Cargo traffic at L.A. and Long Beach ports declines in August

Cargo traffic at the nation’s busiest seaport complex declined in August compared with the same month in 2010, suggesting that the sluggish U.S. economy has caused retailers to order fewer goods to sell this holiday season.

Imports through the Port of Los Angeles fell 5.8% to 376,190 containers compared with a year earlier. Exports through Los Angeles surged, however. They jumped 24.8% to 184,232 containers compared with August 2010. At the neighboring Port of Long Beach, imports dropped 14.2% to 267,198 containers and exports fell 3.8% to 121,277 containers, compared with a year earlier.

“Retailers appear to be somewhat cautious going into the holiday season,” said Phillip Sanfield, spokesman for the Port of Los Angeles.

The ports of Los Angeles and Long Beach are the nation’s largest and second-largest container ports in terms of volume and cargo value. Together they form the sixth-busiest harbor in the world and handle more than 40% of the nation’s Asian imports. They are the primary reason more than half of the state’s 1.1 million logistics jobs are in Southern California.


But as the nation’s economy goes, so go the ports, which rapidly feel the effects of slowdowns and surges. Some experts saw positive signs in the August trade statistics and held out hope for a reasonably brisk holiday season; others saw battered consumers and retailers who might rather risk having too few goods on hand than too many.

Sean Strawbridge, managing director of the Port of Long Beach’s trade relations and port operations, said he was waiting to see “a moderate surge. If we don’t see that by the middle of October, it probably won’t happen.”

Strawbridge noted that the Long Beach port’s traffic numbers reflected that it was operating with six cargo container terminals this year — it had seven last year — after losing Hyundai as a tenant, as it works to develop its $1-billion Middle Harbor terminal expansion and renovation project.

The outlook of Daniel L. Gardiner, chief executive of Ocean World Lines, a subsidiary of Pacer International, which helps customers move their goods from factories to store shelves, is far from rosy.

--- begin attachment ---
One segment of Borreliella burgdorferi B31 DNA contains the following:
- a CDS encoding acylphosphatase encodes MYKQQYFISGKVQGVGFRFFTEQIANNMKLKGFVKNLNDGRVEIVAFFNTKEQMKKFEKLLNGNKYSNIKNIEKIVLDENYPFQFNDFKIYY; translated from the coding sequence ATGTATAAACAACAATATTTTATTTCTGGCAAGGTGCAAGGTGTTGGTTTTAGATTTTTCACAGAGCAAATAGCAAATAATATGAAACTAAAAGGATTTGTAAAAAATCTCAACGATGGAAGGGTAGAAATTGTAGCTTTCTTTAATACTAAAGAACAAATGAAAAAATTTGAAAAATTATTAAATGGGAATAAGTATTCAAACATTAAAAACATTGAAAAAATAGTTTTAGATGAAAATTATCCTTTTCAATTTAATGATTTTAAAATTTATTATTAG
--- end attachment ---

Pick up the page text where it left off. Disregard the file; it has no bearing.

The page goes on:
“I just don’t know that the U.S. has fully rebounded from the financial crisis, whether we are talking about consumers with mortgages that are still underwater or people whose credit cards are maxed out. I don’t know that they are out of disposable income, but it certainly seems that way,” Gardiner said.

As a result, retailers “are still maintaining low inventories,” he said. “Who wants to get caught with their supply chain overloaded when they can stay thin?”

David Shulman, senior economist at UCLA Anderson Forecast, said that consumer confidence “has fallen off a cliff. We had zero growth in retail sales in August, and that is not a good harbinger for the holiday season. I don’t think we are heading for a double-dip recession, but this could mean that we are in for a very long period of slow growth and high unemployment.”

A bright spot: The Port of Los Angeles is on pace for a record year of exports.


“The export figures look fine,” said Jock O’Connell, a trade expert with Beacon Economics. “They are where we want to be to build up trade and boost the national economy.”

O’Connell said retailers can’t wait much longer if they intend to have a wide selection of products ready on store shelves for holiday shoppers.

“You have to make the factory orders, and there’s a lag time for manufacturing and shipping, so at some point you just have to pull the trigger,” O’Connell said.

Through August, the ports of Los Angeles and Long Beach were still running slightly ahead of their 2010 pace when imports, exports and empty containers were tallied together. Los Angeles moved 5.2 million containers through the first eight months of the year, an increase of less than half a percent. Long Beach moved 4.1 million containers, up 2.1% compared with the same period last year.